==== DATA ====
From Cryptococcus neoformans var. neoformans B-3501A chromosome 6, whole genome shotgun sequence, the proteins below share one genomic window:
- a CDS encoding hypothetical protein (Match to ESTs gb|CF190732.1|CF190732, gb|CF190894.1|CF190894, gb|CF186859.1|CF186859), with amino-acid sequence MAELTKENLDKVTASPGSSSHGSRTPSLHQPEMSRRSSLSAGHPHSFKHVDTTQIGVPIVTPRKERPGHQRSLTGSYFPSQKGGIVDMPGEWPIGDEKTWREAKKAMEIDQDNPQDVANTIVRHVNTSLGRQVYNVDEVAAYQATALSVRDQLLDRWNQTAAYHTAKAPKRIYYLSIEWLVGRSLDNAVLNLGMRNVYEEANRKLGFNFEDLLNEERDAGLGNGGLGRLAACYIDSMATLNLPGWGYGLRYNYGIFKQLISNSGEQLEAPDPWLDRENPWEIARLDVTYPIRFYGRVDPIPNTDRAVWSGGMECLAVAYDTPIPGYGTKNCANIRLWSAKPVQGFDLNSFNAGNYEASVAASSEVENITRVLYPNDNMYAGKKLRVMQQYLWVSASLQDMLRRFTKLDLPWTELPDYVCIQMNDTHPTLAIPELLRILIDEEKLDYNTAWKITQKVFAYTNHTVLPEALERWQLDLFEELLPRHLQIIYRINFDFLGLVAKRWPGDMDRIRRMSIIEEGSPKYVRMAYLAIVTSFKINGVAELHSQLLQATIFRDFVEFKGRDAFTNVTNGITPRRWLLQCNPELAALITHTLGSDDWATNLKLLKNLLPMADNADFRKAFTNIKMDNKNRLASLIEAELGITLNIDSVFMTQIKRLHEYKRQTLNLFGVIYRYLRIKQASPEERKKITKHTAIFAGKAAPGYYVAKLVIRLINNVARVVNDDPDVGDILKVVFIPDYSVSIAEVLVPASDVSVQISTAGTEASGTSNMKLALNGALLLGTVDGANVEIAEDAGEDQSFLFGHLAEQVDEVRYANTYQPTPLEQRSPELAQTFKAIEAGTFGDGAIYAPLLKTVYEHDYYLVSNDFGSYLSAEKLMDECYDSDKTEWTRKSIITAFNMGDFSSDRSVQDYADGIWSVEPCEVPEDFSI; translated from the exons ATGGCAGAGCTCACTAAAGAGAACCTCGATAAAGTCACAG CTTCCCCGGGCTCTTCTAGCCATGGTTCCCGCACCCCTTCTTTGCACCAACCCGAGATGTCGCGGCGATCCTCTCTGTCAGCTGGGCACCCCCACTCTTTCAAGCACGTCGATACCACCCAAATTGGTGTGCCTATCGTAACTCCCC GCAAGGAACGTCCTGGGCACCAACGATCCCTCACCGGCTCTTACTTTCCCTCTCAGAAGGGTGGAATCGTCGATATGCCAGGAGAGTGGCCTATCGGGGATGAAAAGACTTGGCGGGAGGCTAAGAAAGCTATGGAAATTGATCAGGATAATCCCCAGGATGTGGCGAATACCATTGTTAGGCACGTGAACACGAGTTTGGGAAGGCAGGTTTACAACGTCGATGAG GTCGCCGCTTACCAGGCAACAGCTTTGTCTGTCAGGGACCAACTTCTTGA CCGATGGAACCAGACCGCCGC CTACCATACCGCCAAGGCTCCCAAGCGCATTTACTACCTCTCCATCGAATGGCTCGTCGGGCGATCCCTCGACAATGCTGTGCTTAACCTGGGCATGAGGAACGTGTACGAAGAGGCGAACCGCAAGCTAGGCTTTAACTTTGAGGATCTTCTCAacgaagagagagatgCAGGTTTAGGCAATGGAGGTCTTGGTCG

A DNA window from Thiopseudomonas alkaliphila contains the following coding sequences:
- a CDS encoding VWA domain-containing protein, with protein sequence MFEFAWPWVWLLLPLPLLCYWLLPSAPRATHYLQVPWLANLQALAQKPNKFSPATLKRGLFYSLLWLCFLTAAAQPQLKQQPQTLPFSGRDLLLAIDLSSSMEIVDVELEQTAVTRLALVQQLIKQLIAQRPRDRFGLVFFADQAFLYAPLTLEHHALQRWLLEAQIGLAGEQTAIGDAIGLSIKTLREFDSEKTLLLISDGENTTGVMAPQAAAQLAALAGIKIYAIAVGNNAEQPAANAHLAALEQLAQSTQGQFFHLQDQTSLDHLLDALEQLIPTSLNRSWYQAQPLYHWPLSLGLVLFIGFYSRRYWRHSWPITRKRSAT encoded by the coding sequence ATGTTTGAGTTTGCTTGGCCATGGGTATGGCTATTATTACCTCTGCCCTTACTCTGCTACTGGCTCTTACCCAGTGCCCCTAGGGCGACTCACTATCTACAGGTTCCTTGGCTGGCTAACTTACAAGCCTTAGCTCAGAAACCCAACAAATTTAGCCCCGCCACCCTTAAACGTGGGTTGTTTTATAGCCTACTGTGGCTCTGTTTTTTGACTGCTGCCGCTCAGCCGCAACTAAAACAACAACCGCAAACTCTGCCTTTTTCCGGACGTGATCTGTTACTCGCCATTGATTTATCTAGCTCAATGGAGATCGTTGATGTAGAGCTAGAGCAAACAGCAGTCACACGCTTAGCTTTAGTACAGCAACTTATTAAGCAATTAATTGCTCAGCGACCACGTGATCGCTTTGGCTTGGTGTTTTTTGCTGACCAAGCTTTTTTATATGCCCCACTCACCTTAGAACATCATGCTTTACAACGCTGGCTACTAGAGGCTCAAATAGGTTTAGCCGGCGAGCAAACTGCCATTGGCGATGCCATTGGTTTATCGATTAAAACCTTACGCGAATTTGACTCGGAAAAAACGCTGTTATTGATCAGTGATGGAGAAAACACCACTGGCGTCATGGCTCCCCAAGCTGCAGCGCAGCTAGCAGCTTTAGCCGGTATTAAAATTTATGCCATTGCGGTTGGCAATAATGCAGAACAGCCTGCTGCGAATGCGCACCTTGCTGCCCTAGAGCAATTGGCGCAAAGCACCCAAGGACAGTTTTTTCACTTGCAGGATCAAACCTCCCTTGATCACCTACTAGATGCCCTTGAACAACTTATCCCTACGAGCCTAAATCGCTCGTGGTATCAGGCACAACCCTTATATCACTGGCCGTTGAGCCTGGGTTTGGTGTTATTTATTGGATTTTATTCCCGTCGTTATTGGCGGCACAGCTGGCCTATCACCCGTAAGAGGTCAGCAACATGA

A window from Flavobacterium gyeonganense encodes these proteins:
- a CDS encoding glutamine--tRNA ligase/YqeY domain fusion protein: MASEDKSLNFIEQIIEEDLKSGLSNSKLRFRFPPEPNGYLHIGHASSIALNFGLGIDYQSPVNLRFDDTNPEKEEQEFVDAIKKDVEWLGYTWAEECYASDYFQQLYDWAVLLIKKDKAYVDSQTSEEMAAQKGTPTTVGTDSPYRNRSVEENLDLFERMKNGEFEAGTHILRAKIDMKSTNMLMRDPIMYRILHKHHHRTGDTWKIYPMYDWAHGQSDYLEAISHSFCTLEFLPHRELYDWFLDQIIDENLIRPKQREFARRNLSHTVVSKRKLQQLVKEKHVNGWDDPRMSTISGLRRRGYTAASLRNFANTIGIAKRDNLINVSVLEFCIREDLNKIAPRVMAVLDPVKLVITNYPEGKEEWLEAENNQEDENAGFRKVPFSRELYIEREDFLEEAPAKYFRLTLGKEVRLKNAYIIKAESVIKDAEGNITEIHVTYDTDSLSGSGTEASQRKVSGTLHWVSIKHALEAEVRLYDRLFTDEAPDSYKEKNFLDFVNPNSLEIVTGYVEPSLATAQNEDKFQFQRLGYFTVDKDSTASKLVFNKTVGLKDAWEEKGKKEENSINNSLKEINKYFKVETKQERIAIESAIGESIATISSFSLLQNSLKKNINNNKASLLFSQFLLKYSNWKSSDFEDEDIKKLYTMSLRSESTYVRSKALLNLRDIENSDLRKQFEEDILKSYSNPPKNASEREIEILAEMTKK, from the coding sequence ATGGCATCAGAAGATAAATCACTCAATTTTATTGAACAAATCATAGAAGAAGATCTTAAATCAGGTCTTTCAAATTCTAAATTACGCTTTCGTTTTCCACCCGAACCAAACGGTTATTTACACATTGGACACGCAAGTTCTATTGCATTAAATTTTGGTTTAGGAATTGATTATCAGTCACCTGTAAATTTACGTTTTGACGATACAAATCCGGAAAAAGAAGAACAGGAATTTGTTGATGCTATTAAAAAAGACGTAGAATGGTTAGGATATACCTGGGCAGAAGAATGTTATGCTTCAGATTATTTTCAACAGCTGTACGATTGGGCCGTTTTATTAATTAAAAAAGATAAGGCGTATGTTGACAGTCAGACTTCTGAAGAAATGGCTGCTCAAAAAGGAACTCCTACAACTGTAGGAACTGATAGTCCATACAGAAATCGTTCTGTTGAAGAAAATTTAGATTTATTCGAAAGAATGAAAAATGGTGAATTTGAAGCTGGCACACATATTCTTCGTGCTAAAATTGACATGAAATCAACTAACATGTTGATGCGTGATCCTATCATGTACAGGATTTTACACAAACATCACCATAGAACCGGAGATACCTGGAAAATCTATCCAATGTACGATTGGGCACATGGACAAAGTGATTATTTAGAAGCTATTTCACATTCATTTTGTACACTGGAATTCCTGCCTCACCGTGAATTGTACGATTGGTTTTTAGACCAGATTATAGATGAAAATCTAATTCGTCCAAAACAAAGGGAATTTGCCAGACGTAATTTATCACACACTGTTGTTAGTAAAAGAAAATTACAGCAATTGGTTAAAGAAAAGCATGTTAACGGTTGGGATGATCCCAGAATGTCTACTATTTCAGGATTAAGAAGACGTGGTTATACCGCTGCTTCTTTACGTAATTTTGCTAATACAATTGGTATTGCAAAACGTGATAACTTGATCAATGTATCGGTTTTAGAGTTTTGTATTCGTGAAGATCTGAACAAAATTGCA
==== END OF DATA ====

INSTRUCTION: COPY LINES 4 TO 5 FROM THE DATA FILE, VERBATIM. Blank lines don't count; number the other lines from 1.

- a CDS encoding VWA domain-containing protein, with protein sequence MFEFAWPWVWLLLPLPLLCYWLLPSAPRATHYLQVPWLANLQALAQKPNKFSPATLKRGLFYSLLWLCFLTAAAQPQLKQQPQTLPFSGRDLLLAIDLSSSMEIVDVELEQTAVTRLALVQQLIKQLIAQRPRDRFGLVFFADQAFLYAPLTLEHHALQRWLLEAQIGLAGEQTAIGDAIGLSIKTLREFDSEKTLLLISDGENTTGVMAPQAAAQLAALAGIKIYAIAVGNNAEQPAANAHLAALEQLAQSTQGQFFHLQDQTSLDHLLDALEQLIPTSLNRSWYQAQPLYHWPLSLGLVLFIGFYSRRYWRHSWPITRKRSAT encoded by the coding sequence ATGTTTGAGTTTGCTTGGCCATGGGTATGGCTATTATTACCTCTGCCCTTACTCTGCTACTGGCTCTTACCCAGTGCCCCTAGGGCGACTCACTATCTACAGGTTCCTTGGCTGGCTAACTTACAAGCCTTAGCTCAGAAACCCAACAAATTTAGCCCCGCCACCCTTAAACGTGGGTTGTTTTATAGCCTACTGTGGCTCTGTTTTTTGACTGCTGCCGCTCAGCCGCAACTAAAACAACAACCGCAAACTCTGCCTTTTTCCGGACGTGATCTGTTACTCGCCATTGATTTATCTAGCTCAATGGAGATCGTTGATGTAGAGCTAGAGCAAACAGCAGTCACACGCTTAGCTTTAGTACAGCAACTTATTAAGCAATTAATTGCTCAGCGACCACGTGATCGCTTTGGCTTGGTGTTTTTTGCTGACCAAGCTTTTTTATATGCCCCACTCACCTTAGAACATCATGCTTTACAACGCTGGCTACTAGAGGCTCAAATAGGTTTAGCCGGCGAGCAAACTGCCATTGGCGATGCCATTGGTTTATCGATTAAAACCTTACGCGAATTTGACTCGGAAAAAACGCTGTTATTGATCAGTGATGGAGAAAACACCACTGGCGTCATGGCTCCCCAAGCTGCAGCGCAGCTAGCAGCTTTAGCCGGTATTAAAATTTATGCCATTGCGGTTGGCAATAATGCAGAACAGCCTGCTGCGAATGCGCACCTTGCTGCCCTAGAGCAATTGGCGCAAAGCACCCAAGGACAGTTTTTTCACTTGCAGGATCAAACCTCCCTTGATCACCTACTAGATGCCCTTGAACAACTTATCCCTACGAGCCTAAATCGCTCGTGGTATCAGGCACAACCCTTATATCACTGGCCGTTGAGCCTGGGTTTGGTGTTATTTATTGGATTTTATTCCCGTCGTTATTGGCGGCACAGCTGGCCTATCACCCGTAAGAGGTCAGCAACATGA

A window from Flavobacterium gyeonganense encodes these proteins: